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New Mandatory License Suspensions for Hit and Runs

Over the last year, there has been a push in the legislature to increase liability and punishment for drivers involved in hit-and-run in California.

In October of 2013, Assembly Bill 184 was passed, which provides an additional tool to law enforcement officers investigating hit-and-run offenses; giving officials more time to find and prosecute drivers who flee the scene of a crash.

Another bill is now making its way through the legislature that would require a minimum 6 month automatic license suspension for any driver who commits a hit and run, regardless of the severity of the accident, even those that do not result in injury.

Existing hit-and-run law requires a driver to stop at the nearest location that will not block traffic or otherwise jeopardize the safety of other drivers. However, Assembly Bill 1532 would require a driver to stop immediately at the scene of the accident.

Currently, most hit and run drivers involved in a non-injury accident are given probation and a fine, although law does allow for a person to be sentenced to up to a six months in jail. Under the new law, a person convicted would also face a mandatory license suspension from the DMV.

As of April 8, 2014, the bill is currently in front of the Assembly

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Blog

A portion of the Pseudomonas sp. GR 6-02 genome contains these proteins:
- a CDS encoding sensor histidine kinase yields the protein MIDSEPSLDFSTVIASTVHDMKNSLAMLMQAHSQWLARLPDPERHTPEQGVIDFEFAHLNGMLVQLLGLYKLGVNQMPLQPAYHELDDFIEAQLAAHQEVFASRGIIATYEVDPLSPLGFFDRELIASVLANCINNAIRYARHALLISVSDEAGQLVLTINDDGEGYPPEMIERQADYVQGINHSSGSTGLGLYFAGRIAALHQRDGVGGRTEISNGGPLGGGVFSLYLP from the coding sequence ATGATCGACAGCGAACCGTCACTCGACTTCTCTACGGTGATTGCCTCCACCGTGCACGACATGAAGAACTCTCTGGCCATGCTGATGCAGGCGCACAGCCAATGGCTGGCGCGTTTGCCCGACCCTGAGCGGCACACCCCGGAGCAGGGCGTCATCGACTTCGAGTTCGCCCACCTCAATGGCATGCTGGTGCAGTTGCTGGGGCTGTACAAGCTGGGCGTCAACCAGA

New Mandatory License Suspensions for Hit and Runs

Over the last year, there has been a push in the legislature to increase liability and punishment for drivers involved in hit-and-run in California.

In October of 2013, Assembly Bill 184 was passed, which provides an additional tool to law enforcement officers investigating hit-and-run offenses; giving officials more time to find and prosecute drivers who flee the scene of a crash.

Another bill is now making its way through the legislature that would require a minimum 6 month automatic license suspension for any driver who commits a hit and run, regardless of the severity of the accident, even those that do not result in injury.

Existing hit-and-run law requires a driver to stop at the nearest location that will not block traffic or otherwise jeopardize the safety of other drivers. However, Assembly Bill 1532 would require a driver to stop immediately at the scene of the accident.

Currently, most hit and run drivers involved in a non-injury accident are given probation and a fine, although law does allow for a person to be sentenced to up to a six months in jail. Under the new law, a person convicted would also face a mandatory license suspension from the DMV.

As of April 8, 2014, the bill is currently in front of the Assembly

EmailBookmark/FavoritesShare